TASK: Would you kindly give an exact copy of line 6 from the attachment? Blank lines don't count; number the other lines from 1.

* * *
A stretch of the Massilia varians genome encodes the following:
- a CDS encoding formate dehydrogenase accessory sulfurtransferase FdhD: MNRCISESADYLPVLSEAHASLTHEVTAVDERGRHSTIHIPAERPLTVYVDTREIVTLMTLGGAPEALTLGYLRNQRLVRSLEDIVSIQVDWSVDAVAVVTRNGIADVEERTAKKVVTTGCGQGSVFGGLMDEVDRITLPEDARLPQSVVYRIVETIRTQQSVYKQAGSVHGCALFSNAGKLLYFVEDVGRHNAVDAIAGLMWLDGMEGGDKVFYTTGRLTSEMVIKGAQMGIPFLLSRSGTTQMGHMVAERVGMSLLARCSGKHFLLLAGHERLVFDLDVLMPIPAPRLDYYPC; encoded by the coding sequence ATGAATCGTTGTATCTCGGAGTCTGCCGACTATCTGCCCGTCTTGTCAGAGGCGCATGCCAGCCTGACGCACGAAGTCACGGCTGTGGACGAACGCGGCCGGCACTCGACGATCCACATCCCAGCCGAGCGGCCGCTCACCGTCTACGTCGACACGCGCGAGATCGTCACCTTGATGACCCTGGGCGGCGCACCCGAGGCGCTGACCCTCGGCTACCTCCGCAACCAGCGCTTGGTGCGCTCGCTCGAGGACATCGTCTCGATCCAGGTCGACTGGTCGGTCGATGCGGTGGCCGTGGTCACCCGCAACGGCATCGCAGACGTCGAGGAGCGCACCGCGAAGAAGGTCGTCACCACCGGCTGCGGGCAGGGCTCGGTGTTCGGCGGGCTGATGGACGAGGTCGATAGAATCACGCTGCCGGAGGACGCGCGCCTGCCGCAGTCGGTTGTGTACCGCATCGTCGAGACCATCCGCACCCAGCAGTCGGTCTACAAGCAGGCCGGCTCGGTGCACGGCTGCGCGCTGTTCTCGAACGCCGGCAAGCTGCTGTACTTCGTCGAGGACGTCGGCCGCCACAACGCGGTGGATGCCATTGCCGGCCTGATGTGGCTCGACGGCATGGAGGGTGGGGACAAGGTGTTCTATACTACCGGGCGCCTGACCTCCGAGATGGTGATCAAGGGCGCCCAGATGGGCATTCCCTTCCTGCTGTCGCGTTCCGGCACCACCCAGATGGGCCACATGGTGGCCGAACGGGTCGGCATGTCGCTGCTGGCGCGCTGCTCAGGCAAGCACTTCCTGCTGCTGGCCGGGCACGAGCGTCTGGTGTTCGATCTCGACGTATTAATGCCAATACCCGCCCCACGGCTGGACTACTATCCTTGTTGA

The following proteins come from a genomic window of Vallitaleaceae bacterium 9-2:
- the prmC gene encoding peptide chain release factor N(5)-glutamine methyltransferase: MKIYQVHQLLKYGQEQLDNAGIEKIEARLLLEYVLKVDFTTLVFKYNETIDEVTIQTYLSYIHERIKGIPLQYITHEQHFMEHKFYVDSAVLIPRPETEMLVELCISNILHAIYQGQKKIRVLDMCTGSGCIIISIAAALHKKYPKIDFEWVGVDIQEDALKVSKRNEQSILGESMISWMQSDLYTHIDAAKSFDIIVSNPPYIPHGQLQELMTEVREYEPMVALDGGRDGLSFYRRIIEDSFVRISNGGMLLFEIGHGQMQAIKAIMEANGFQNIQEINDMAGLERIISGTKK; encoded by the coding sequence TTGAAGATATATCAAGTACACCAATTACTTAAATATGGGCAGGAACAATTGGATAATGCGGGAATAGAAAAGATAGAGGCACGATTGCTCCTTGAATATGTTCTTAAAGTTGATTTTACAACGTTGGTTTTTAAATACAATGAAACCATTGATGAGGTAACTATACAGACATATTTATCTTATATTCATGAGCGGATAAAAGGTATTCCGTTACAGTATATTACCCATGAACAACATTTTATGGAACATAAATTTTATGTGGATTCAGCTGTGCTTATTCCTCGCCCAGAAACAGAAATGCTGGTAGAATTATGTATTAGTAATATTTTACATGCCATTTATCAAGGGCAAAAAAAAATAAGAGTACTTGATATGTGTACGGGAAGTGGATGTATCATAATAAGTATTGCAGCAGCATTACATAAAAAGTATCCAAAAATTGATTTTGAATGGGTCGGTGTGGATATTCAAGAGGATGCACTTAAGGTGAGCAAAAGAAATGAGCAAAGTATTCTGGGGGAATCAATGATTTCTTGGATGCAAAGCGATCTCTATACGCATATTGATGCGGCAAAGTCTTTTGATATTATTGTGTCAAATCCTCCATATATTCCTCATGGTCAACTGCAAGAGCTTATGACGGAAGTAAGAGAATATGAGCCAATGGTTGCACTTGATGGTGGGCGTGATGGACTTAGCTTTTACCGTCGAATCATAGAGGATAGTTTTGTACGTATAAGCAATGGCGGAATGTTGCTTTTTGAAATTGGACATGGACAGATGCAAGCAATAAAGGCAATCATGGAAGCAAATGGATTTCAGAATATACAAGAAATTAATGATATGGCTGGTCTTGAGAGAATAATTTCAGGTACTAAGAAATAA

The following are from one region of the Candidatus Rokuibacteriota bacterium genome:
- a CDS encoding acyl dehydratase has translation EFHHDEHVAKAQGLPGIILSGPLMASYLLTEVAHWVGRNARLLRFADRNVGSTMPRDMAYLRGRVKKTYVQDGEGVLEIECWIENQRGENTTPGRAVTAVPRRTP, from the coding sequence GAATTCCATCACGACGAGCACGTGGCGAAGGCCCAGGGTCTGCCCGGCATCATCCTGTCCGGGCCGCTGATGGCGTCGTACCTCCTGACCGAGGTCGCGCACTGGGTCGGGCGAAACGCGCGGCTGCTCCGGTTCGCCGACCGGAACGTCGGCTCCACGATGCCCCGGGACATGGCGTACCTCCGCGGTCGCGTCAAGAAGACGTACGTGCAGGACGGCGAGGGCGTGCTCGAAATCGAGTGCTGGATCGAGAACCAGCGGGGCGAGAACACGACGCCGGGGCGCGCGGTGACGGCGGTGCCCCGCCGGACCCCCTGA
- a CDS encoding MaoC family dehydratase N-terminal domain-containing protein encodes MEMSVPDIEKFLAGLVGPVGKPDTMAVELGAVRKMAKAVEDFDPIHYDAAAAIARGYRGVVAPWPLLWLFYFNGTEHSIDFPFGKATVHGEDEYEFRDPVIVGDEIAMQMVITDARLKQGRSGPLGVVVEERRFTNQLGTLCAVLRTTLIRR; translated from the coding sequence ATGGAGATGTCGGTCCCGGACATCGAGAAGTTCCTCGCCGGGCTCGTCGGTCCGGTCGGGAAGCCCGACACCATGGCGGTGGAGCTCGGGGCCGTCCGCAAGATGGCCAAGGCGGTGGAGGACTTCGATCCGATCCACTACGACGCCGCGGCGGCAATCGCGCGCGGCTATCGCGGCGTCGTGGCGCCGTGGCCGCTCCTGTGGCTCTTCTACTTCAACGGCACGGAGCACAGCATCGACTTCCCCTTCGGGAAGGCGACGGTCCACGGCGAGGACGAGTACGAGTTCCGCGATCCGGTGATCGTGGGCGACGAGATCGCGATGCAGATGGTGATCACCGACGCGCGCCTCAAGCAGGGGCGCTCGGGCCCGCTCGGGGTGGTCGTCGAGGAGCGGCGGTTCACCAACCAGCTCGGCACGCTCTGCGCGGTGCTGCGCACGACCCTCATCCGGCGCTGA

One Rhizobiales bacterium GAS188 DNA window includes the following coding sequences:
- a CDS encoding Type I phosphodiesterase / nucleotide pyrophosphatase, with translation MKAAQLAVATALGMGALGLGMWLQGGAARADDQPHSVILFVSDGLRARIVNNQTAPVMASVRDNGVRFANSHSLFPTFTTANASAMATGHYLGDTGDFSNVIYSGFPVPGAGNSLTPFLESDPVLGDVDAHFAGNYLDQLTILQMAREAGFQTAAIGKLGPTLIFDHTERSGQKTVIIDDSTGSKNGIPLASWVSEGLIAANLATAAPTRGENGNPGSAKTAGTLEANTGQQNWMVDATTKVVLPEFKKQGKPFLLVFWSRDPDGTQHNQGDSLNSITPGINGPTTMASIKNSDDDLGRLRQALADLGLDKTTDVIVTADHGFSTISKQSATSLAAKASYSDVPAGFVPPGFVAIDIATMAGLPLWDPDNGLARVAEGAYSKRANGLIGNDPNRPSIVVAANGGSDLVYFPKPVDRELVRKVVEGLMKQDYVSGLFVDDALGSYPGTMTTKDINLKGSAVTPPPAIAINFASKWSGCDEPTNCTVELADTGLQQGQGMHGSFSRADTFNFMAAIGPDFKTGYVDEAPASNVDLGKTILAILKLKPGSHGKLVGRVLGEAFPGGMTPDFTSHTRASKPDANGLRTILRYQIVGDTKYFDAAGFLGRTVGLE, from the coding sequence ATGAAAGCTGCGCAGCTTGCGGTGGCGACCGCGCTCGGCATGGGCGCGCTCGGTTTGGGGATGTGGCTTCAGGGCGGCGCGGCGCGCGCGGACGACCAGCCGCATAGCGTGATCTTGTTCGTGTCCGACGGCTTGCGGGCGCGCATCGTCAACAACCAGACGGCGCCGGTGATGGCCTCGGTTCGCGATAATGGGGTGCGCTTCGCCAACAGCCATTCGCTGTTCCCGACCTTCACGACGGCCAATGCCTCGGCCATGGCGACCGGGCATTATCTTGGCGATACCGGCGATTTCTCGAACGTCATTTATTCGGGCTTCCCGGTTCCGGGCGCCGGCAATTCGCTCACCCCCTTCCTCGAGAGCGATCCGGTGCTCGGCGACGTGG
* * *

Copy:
- a CDS encoding acyl dehydratase has translation EFHHDEHVAKAQGLPGIILSGPLMASYLLTEVAHWVGRNARLLRFADRNVGSTMPRDMAYLRGRVKKTYVQDGEGVLEIECWIENQRGENTTPGRAVTAVPRRTP, from the coding sequence GAATTCCATCACGACGAGCACGTGGCGAAGGCCCAGGGTCTGCCCGGCATCATCCTGTCCGGGCCGCTGATGGCGTCGTACCTCCTGACCGAGGTCGCGCACTGGGTCGGGCGAAACGCGCGGCTGCTCCGGTTCGCCGACCGGAACGTCGGCTCCACGATGCCCCGGGACATGGCGTACCTCCGCGGTCGCGTCAAGAAGACGTACGTGCAGGACGGCGAGGGCGTGCTCGAAATCGAGTGCTGGATCGAGAACCAGCGGGGCGAGAACACGACGCCGGGGCGCGCGGTGACGGCGGTGCCCCGCCGGACCCCCTGA